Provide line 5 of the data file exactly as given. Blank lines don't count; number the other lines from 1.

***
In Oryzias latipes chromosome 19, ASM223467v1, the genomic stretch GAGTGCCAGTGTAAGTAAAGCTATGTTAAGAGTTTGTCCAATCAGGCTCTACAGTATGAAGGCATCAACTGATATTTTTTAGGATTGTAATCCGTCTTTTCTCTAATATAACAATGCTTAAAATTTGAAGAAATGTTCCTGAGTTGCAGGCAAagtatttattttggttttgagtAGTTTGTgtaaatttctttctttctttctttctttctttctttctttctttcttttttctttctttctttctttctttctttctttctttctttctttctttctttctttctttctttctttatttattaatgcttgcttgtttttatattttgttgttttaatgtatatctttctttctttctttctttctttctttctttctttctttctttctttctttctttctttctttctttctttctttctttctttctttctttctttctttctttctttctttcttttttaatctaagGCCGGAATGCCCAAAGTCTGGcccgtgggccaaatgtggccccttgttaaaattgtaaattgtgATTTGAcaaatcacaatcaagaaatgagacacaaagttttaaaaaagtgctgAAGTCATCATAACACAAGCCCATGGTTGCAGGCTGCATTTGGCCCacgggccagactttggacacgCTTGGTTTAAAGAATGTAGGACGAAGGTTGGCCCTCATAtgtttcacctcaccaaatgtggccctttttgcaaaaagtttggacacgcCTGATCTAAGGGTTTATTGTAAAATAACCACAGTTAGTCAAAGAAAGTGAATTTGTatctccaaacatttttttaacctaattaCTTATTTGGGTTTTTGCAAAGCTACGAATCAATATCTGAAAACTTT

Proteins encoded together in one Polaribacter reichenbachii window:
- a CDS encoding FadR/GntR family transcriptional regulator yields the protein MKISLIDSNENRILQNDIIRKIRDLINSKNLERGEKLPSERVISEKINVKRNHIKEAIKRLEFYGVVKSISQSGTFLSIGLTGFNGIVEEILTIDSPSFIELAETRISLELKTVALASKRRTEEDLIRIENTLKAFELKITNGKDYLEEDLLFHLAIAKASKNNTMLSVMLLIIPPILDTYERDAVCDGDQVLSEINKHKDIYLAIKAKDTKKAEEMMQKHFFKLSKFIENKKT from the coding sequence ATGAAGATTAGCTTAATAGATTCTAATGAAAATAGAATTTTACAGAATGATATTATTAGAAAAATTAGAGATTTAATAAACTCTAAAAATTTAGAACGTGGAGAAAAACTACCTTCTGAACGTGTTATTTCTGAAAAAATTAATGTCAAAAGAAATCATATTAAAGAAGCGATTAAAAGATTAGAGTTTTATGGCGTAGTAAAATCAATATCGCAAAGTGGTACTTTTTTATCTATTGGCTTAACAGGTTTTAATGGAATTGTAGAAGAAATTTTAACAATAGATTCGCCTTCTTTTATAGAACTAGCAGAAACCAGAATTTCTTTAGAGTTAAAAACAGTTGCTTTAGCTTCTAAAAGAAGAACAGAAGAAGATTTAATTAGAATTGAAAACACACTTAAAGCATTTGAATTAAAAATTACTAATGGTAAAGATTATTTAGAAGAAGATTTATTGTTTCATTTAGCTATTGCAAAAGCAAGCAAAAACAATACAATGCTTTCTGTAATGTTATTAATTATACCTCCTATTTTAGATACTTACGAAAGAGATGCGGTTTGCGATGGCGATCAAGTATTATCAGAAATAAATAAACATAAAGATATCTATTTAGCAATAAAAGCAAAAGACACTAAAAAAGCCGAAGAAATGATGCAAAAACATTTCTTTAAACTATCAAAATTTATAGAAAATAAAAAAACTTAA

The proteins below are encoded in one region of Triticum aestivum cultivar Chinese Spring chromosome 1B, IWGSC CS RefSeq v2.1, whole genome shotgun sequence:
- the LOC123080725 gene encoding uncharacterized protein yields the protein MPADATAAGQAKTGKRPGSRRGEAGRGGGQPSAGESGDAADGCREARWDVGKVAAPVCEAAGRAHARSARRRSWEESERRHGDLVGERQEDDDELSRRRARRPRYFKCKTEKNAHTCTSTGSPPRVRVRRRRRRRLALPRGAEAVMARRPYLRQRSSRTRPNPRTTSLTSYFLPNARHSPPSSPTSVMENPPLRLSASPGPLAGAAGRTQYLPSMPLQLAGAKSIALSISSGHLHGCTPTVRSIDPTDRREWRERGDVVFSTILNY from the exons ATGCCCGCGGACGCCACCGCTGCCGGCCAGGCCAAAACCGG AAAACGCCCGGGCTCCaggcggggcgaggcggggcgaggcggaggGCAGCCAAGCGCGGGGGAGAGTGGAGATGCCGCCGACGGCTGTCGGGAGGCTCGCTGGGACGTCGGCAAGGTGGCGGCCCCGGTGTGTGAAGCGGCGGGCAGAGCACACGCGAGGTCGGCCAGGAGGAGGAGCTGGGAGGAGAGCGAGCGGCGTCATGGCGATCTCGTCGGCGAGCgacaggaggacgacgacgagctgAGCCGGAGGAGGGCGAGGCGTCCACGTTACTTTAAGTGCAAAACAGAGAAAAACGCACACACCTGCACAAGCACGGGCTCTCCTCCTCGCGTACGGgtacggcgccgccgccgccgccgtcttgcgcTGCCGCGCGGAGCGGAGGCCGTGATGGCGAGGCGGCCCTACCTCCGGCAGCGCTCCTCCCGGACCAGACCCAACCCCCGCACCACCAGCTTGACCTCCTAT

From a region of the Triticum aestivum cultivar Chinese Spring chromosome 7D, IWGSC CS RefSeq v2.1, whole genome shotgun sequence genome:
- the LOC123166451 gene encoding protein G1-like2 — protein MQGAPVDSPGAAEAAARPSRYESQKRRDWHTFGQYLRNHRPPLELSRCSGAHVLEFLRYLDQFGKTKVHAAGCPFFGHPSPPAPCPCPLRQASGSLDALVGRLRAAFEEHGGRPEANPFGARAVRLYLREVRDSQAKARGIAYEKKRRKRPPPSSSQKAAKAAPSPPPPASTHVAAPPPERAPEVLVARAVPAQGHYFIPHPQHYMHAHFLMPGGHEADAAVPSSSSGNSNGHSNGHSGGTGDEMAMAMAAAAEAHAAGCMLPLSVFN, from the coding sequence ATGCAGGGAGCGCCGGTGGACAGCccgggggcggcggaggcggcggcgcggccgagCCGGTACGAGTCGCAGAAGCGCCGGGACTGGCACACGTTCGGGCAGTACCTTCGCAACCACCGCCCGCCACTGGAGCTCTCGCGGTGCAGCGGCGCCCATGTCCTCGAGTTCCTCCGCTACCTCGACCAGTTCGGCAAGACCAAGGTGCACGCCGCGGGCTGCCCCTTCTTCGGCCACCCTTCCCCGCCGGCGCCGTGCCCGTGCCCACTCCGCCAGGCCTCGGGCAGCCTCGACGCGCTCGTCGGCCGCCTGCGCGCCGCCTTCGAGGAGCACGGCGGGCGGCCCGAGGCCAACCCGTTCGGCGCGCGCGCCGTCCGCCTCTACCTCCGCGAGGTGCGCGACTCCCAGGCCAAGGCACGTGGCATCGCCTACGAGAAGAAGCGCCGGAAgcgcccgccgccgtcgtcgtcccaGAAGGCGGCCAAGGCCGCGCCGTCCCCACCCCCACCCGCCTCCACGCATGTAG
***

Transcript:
- the LOC123080725 gene encoding uncharacterized protein yields the protein MPADATAAGQAKTGKRPGSRRGEAGRGGGQPSAGESGDAADGCREARWDVGKVAAPVCEAAGRAHARSARRRSWEESERRHGDLVGERQEDDDELSRRRARRPRYFKCKTEKNAHTCTSTGSPPRVRVRRRRRRRLALPRGAEAVMARRPYLRQRSSRTRPNPRTTSLTSYFLPNARHSPPSSPTSVMENPPLRLSASPGPLAGAAGRTQYLPSMPLQLAGAKSIALSISSGHLHGCTPTVRSIDPTDRREWRERGDVVFSTILNY from the exons ATGCCCGCGGACGCCACCGCTGCCGGCCAGGCCAAAACCGG AAAACGCCCGGGCTCCaggcggggcgaggcggggcgaggcggaggGCAGCCAAGCGCGGGGGAGAGTGGAGATGCCGCCGACGGCTGTCGGGAGGCTCGCTGGGACGTCGGCAAGGTGGCGGCCCCGGTGTGTGAAGCGGCGGGCAGAGCACACGCGAGGTCGGCCAGGAGGAGGAGCTGGGAGGAGAGCGAGCGGCGTCATGGCGATCTCGTCGGCGAGCgacaggaggacgacgacgagctgAGCCGGAGGAGGGCGAGGCGTCCACGTTACTTTAAGTGCAAAACAGAGAAAAACGCACACACCTGCACAAGCACGGGCTCTCCTCCTCGCGTACGGgtacggcgccgccgccgccgccgtcttgcgcTGCCGCGCGGAGCGGAGGCCGTGATGGCGAGGCGGCCCTACCTCCGGCAGCGCTCCTCCCGGACCAGACCCAACCCCCGCACCACCAGCTTGACCTCCTAT